SHAFAQNA -Â Let us see what history says about his behaviour with his friends and relatives.
Abdullah ibn Ja’far was his nephew, whom he had brought up since the death of his father, Ja’far ibn Abu Talib and to whom he had given his beloved daughter Zainab, in marriage. Once Abdullah came to him requesting for an advance installment of his share from Baitul Mal (Public Treasury). Ali (a) refused and when the young man persisted, he said: “No, my son! Not until all the others get their share.”
Aqeel, Imam Ali’s elder brother, was financially not in sound condition. He asked for something more than his due share before the time. The Imam refused by saying that he could not resort to dishonesty. Aqeel must wait till the time of disbursement and he must bear the sufferings patiently. Imam Ali (a) cited this incident in one of his sermons. (Nahjul Balagha, Sermon 221)
Ibn Hunaif, was his trusted disciple, and a faithful follower. He was governor of a province and was once invited to a function which was followed by a sumptuous dinner. When Imam Ali (a) heard of this, he sent him a very strong letter, criticizing his action. He wrote: “You went to a dinner where only rich people were invited and the poor were scornfully excluded”. (Nahjul Balagha, Letter 45)
Imam Ali (a) had two slaves, Qambar and Sa’id. After his demise, Qambar related that very seldom he had the occasion to serve his master. The noble Imam used to do his work by himself, used to wash his own clothing, used even to stitch patches on them whenever needed. He would give them good food and descent dresses and would himself eat and dress like a simple man. Let alone whipping or beating, he never even got angry with them. He never used a can, even on his horse, camel or mule. These animals apparently understood his mood and desire and would trot and walk as he wished them to do. His regular phrase with them was, ‘Go easy, child’.
Continuing, Qambar said: “One and only once, he got annoyed with me. It was the occasion when I showed him the money that I had hoarded. It was from my share of income given to me like others from the Public Treasury and the gift I had received from the members of his family. I had no immediate use of it and thus had saved the amount. It was not much, being barely 100 dirhams. When I showed him the amount, he looked and annoyed and what pained me more, he looked very sad. I inquired as to why he was so sad. He said: “Qambar, if you had no use of this money, were there not people around you who were in need of it, some of them might have been starving and some might have been ill, could you not have helped them? I never thought that you could be so heartless and cruel, and could love wealth for the sake of wealth. Qamber, I am afraid you are not trying to acquire much from Islam, try more seriously and sincerely. Take these coins from here”. Qambar went out and distributed the money amongst the poor in Masjid Kufa.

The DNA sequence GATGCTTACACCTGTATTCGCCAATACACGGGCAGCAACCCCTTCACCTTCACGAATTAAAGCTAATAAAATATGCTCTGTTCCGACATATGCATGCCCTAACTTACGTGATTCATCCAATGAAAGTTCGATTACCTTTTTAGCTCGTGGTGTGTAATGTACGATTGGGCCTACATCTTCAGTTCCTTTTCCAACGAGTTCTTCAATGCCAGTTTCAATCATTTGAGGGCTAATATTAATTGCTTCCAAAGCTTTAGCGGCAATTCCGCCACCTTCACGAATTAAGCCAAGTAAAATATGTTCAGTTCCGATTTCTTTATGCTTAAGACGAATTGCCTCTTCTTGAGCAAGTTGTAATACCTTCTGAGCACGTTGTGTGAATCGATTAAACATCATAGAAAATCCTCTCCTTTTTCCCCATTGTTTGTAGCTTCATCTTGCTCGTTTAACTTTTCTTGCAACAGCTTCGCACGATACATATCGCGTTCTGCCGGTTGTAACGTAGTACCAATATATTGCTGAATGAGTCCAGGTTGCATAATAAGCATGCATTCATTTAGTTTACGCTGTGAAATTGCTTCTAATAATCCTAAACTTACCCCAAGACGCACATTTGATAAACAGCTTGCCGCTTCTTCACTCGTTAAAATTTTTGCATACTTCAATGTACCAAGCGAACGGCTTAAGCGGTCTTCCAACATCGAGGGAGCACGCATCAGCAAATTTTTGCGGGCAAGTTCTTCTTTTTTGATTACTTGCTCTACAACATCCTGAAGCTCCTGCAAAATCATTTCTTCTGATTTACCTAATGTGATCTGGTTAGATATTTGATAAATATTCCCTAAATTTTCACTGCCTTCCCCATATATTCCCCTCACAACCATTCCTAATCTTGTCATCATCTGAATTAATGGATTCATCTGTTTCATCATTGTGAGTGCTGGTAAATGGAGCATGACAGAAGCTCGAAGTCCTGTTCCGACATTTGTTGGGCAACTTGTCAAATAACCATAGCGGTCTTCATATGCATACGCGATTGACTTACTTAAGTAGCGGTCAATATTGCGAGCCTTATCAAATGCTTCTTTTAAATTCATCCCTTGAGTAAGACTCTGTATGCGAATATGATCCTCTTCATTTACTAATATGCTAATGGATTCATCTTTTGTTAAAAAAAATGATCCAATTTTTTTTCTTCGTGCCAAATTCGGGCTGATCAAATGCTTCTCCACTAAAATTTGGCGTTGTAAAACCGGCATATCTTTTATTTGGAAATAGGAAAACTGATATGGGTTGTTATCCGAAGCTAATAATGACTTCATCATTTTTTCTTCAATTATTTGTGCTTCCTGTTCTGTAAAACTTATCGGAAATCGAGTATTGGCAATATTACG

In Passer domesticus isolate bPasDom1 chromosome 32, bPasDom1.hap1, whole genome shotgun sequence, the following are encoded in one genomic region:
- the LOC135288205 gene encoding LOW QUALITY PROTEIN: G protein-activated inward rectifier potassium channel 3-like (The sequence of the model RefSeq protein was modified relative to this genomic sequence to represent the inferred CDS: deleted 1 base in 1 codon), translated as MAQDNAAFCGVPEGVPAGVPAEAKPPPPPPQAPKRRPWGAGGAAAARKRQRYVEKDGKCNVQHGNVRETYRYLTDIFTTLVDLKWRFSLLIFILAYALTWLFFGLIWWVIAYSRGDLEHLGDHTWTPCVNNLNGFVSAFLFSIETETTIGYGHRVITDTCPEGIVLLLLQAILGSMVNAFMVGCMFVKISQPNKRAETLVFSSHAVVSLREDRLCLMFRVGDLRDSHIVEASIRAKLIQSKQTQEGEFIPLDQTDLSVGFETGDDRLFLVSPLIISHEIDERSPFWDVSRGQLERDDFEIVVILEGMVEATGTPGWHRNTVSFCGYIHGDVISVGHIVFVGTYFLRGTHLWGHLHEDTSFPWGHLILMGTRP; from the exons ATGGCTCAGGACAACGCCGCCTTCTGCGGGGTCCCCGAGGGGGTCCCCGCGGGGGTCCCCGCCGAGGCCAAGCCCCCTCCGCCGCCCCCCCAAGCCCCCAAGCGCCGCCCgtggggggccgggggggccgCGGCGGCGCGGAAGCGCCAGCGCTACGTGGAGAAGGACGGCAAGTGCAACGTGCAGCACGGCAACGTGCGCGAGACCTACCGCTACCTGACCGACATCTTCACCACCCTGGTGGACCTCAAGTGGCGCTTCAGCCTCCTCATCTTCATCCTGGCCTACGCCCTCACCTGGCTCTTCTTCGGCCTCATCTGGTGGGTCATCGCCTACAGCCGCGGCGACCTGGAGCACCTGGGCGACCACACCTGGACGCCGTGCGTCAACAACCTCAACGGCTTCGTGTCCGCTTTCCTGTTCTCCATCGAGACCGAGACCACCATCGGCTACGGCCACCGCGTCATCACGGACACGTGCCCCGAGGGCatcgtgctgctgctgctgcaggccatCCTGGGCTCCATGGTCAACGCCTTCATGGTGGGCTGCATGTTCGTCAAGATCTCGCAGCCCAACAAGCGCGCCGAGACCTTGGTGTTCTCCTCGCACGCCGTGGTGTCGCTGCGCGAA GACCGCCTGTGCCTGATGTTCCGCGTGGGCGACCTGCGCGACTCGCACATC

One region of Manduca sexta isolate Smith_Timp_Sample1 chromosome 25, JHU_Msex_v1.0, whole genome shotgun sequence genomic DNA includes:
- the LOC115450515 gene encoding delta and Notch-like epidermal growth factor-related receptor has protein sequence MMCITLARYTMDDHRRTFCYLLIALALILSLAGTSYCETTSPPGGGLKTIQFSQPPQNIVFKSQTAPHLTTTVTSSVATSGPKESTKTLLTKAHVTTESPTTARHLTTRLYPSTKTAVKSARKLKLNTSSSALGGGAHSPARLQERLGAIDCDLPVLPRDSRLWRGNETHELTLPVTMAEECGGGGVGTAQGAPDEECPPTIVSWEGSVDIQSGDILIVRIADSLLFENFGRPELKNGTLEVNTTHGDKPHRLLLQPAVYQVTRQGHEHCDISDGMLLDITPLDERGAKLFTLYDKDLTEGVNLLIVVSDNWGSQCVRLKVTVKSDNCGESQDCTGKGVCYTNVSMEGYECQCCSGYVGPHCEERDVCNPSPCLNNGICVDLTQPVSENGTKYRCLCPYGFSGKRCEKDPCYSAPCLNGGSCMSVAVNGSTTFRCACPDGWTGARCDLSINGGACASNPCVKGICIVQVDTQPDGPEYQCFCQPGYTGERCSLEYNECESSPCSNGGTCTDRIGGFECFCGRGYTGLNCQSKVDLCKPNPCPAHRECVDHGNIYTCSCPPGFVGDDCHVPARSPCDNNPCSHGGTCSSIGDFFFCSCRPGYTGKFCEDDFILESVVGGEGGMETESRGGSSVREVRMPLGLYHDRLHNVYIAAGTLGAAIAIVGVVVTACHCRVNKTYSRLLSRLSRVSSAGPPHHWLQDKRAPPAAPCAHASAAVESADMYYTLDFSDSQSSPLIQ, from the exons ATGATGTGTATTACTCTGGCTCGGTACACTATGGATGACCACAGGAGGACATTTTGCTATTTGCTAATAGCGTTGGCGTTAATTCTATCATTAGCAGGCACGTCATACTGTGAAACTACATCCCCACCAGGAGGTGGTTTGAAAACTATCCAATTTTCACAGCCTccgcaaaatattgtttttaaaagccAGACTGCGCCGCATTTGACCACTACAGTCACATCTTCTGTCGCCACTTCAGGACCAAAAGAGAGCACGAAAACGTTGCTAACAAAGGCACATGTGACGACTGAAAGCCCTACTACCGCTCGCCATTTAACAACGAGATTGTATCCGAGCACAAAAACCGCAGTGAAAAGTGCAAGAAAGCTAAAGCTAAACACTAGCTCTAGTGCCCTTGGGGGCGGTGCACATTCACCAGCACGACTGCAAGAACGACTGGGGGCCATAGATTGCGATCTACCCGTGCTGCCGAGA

Sa’id says, “It was a very hot day. Imam Ali (a) was writing some letters, he wanted to send me to call some of his officers, he called me once, twice and thrice and each time, I purposely kept silent and did not reply. He got up to look for me and found I was not sitting very far away from him. He asked me as to why I did not respond to his call. I replied, ‘Sir, I want to find out when and how you get angry’. He smiled and replied: “You can’t rouse my anger with such childish tricks”.
Once Ubaydullah ibn Abbas, as governor maltreated Bani Tamim clan. They complained to Imam Ali. He wrote to Ibn Abbas,
“You should not behave like a beast with your subjects. They are respectable people and should be treated respectfully. You are representing me and your treatment would be taken as that of mine. Your first consideration should be the welfare of those over whom you rule and then to treat them with due respect”. (Nahjul Balagha, Letter 18)
Once a group of non-Muslim subjects complained to Imam Ali (a) that Abdullah ibn Abbas always treated them with contempt and scorn. They were farmers and laboured hard. It had then become a practice that non-Muslims were usually treated scornfully. Imam wrote to Abdullah:
“The farmers complain about your harsh, contemptuous and cruel treatment. Their complaints require careful consideration. I feel that they deserve better treatment than what was meted out to them, give them a better chance to approach you and treat them kindly and politely. They may be heathens and polytheists but being our subjects, and human beings, they do not deserve to be driven away from us and treated harshly”. (Nahjul Balagha, Letter a19)
Once Imam Ali was passing through Ambaz with his army. The rich men of the province, as was the custom of those days, came out to greet him. They offered the best Persian horses as presents and requested his permission to serve his army. He met them courteously but politely refused to accept the gifts and said, “You have paid your taxes, to receive anything more from you, even when you offer it voluntarily and willingly, is a crime against the State.” But when they persisted and pressed their request, he ordered that the horses could be accepted as their taxes and so far as the feast was concerned, it must be paid out of the war expenses.